Hāpai Te Hauora applauds the government and today’s announcement by Associate Minister of Health, Dr. Ayesha Verrall on their proposals for a Smokefree Aotearoa 2025 Action Plan. The three key goals are to eliminate inequities in smoking rates and smoking related illness; increase the number of children and young people who remain Smokefree; and, increase the number of people who successfully quit smoking.
Hāpai Te Hauora are pleased that within the first focus area to strengthen the tobacco control system, it is proposed to prioritise action to strengthen Māori governance of the tobacco control programme.
Hāpai CEO, Selah Hart, says she feels reassured by the announcement because it demonstrates a government committed to prioritise and address Smokefree 2025: "I, like other Māori health leaders, was pleased to read the announcement of the plan today, particularly its focus on Māori governance. The success of this plan now hinges on its ability to centre and action the voices of those closest to tobacco harm - our Māori and Pasifika communities".
Following the work initiated over 10 years ago, as a part of the Māori Affairs Select Committee Inquiry into the Tobacco Industry in Aotearoa and the consequences of tobacco use for Māori advocates who were instrumental in this work, are praising this bold move.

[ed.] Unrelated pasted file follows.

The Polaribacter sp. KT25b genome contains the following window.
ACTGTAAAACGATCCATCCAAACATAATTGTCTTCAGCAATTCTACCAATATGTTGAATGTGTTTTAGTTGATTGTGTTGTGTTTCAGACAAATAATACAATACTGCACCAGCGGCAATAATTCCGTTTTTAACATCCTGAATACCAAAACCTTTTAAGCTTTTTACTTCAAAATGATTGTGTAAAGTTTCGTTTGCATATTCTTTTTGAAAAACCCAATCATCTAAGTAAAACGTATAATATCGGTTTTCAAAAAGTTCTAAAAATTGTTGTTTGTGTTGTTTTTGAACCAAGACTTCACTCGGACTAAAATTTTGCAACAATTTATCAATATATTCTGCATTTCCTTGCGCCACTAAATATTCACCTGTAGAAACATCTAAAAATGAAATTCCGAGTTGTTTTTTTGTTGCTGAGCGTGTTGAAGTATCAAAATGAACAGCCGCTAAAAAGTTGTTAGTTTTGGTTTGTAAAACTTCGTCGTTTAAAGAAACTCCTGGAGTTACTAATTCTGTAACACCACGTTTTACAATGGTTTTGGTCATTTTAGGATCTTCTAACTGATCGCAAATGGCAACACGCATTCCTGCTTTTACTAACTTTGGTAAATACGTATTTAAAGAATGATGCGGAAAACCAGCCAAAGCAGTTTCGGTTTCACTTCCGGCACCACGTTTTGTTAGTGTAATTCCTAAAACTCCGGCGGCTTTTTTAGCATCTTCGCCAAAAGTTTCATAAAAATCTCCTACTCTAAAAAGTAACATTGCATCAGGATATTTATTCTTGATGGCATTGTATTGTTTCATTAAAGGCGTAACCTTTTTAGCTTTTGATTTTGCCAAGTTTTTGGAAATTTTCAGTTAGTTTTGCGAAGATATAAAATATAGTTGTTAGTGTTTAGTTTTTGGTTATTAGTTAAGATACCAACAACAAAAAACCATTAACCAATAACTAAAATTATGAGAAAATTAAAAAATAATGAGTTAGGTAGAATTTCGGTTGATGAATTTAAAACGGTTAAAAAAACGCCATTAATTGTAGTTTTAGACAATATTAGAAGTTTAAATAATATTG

"This long-awaited tobacco action plan will begin the final demise of tobacco products in this country. To be a smokefree nation by 2025 requires some radical changes to stifle and then eliminate tobacco from all our communities. This plan has the opportunity to put public health first and the tobacco industry out of business." stated Shane Bradbrook - Tobacco Control Advocate.
"For Māori, this plan provides some control over how this deadly product is finally pushed out of our people's lives. For too long the tobacco industry has been addicting our people, fleecing them of their money before we have to bury them in urupa all over this land. I am looking forward to truly making this a sunset industry in this corner of the world." said Mr Bradbrook.
West Auckland community member, Marley Smith (52), has smoked since she was in primary school and is sceptical that tobacco control measures alone will help whānau overcome addictions. "They say smoking is harder to give up then drugs. Everything else is secondary because addiction is real. Whānau need support to deal with why they smoke in the first place".
Hāpai Te Hauora has been appointed to carry out consultation with Māori and Pasifika whānau, anau, famili and aiga on its five focus areas, which include strengthening the tobacco control system including Māori governance and supporting community action. Other focus areas are: making smoked tobacco products less available, less addictive, less appealing, less affordable and to enhance existing initiatives.
Ms Hart agrees and believes the action plan needs to integrate and compliment other equity initiatives, like the government’s Child Wellbeing and Poverty Action Group or He Ara Oranga, the Mental Health and Addiction report: "To me, achieving Smokefree 2025 requires a concerted effort in improving the environments in which we are born into and live, learn, work, play, and worship in. Then these initiatives like reducing tobacco availability, addictiveness and appeal will be far more effective".